(WGHP) — The speedway may not be the only place William Brown and his cousin Derrick know, but it’s probably the place they know best.
They both grew up hanging around drag racing tracks because their fathers, who are brothers, spent their time at the track racing. And that was the natural place for both of their fathers.
“Back then, everybody was street racing – had their own cars,” said William about what brought his dad and uncle to racing.
As the youngest of five boys, William had to wait his turn until his older brothers turned to other pursuits before he got his chance. But once he did, he grabbed it.
“My second pass in the car was just as fast as my dad, and I have never gotten out of the car since,” William said.
The Brown cousins are now passing the mantle themselves. Derrick’s 14-year-old son Tristan has been racing for three years in dragsters designed to go more slowly.
But for Tristan, it’s plenty fast. That’s what draws him into it as well.
“The speed and the community, really,” Tristan said.
Ahhh, yes. The community. Although Brown Motorsports (Derrick’s company) and Brown Racing (William’s version) are two of very few Black-owned race teams, that’s not something any of the Browns focus on a lot. For them, they’re just part of the much bigger racing family.
“Everybody that races is family. When I’m at the track or any event…I can go into any trailer we want to and ask for something, and they’ll hand it to you. You can go into in anybody’s pit and eat, get parts, pull your car over there. Even if you’re racing that person next round, they’ll help you. You might even beat them,” Derrick said.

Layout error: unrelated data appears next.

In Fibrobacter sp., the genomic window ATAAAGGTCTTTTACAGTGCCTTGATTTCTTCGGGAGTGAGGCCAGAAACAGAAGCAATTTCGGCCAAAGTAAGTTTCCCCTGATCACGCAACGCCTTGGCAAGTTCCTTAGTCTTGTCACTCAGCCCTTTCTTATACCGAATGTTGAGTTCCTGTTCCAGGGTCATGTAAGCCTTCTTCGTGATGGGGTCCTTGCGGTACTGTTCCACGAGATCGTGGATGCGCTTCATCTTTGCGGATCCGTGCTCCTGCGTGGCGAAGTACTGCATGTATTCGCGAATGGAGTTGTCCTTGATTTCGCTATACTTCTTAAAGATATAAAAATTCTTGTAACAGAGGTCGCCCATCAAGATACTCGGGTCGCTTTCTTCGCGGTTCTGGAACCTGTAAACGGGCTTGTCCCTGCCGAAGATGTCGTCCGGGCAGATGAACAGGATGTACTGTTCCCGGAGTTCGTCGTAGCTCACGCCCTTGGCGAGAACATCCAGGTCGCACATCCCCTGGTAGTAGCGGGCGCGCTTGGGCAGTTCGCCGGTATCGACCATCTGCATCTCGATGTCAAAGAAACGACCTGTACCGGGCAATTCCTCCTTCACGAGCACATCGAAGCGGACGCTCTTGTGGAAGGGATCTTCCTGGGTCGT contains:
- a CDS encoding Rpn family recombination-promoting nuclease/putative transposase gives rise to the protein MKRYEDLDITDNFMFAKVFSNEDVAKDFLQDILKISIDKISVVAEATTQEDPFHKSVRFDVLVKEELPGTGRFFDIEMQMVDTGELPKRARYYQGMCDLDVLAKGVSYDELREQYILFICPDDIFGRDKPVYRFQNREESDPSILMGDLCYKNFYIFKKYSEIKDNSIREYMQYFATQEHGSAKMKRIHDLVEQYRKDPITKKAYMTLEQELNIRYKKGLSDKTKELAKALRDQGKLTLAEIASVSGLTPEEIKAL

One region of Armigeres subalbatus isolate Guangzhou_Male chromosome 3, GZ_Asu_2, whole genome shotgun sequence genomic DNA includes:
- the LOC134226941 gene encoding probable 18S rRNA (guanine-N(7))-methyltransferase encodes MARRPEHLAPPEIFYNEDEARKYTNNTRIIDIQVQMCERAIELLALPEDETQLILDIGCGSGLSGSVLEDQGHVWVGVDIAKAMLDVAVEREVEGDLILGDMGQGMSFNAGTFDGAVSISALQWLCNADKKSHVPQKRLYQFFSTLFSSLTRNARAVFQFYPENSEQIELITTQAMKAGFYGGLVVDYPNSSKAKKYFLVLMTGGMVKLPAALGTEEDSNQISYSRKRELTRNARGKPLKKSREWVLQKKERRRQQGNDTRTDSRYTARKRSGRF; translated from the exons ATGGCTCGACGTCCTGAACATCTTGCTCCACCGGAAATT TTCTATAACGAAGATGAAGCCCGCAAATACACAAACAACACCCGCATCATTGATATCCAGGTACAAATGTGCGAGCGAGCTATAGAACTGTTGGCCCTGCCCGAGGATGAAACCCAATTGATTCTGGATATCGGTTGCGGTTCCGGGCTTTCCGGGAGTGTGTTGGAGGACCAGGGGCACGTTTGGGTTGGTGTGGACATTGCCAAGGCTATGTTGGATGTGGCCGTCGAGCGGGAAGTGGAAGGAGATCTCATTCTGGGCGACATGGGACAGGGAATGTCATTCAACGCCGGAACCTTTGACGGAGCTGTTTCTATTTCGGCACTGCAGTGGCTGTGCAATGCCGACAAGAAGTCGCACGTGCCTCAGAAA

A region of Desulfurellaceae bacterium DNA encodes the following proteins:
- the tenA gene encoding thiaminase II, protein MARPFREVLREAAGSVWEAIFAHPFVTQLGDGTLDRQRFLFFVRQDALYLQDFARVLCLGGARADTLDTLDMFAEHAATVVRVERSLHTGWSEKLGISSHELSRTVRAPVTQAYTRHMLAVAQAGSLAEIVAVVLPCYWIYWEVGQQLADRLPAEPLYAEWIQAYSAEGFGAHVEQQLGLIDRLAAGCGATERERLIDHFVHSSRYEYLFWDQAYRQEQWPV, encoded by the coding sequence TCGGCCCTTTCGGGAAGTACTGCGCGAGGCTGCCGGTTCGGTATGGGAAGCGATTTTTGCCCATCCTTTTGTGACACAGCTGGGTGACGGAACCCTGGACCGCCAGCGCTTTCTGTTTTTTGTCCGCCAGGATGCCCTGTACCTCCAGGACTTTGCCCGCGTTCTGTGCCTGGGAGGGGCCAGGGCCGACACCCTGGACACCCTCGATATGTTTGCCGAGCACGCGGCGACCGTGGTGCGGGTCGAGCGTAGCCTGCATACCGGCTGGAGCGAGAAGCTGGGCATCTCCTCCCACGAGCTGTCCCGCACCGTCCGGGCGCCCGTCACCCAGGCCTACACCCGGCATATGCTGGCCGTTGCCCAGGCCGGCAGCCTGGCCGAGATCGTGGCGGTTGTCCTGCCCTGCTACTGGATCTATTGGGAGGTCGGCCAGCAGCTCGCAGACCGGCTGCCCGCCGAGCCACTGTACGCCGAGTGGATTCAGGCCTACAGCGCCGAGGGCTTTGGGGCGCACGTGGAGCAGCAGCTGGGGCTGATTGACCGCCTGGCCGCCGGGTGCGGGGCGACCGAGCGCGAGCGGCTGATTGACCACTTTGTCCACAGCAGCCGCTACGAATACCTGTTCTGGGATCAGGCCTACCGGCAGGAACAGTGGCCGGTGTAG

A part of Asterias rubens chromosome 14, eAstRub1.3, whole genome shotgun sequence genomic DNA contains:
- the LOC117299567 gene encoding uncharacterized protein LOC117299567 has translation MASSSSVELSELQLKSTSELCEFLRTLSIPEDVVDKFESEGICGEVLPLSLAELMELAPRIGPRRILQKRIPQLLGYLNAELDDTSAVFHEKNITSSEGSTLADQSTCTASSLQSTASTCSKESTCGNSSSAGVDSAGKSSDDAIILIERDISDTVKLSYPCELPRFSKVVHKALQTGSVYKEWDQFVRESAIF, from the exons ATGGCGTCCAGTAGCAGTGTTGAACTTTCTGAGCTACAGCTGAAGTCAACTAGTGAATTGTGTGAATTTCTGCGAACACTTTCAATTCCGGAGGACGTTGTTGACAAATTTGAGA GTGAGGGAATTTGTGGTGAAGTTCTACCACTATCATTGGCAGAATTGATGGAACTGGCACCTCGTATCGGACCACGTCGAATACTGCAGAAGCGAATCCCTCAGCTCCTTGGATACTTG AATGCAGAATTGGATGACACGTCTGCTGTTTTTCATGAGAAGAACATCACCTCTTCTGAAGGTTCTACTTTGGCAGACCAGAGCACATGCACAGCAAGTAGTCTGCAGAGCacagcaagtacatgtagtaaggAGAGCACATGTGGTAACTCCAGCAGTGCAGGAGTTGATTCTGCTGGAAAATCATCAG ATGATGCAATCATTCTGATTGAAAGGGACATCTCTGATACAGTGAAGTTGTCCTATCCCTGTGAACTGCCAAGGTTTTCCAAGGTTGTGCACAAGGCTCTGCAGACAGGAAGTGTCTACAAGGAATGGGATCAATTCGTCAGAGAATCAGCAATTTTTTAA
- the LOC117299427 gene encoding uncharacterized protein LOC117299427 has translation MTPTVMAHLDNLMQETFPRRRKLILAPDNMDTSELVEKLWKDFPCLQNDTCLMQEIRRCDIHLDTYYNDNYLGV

This can be an expensive sport. A decent race car can easily cost $250,000 to build.
“You only get 20 runs on that motor, and then you go in and put rods in it. So that means you’re tearing that whole motor down,” Derrick said.
Though the race that is most important to them is the one that lasts just a few seconds down the track, they are aware of being pioneers of sorts concerning the other definition of race.
“You think about it, and it’s a joy inside to be able to do that and also show other young Black people that are in it or want to get involved in it that it can be done,” William said.
See more on Brown Motorsports in this edition of the Buckley Report.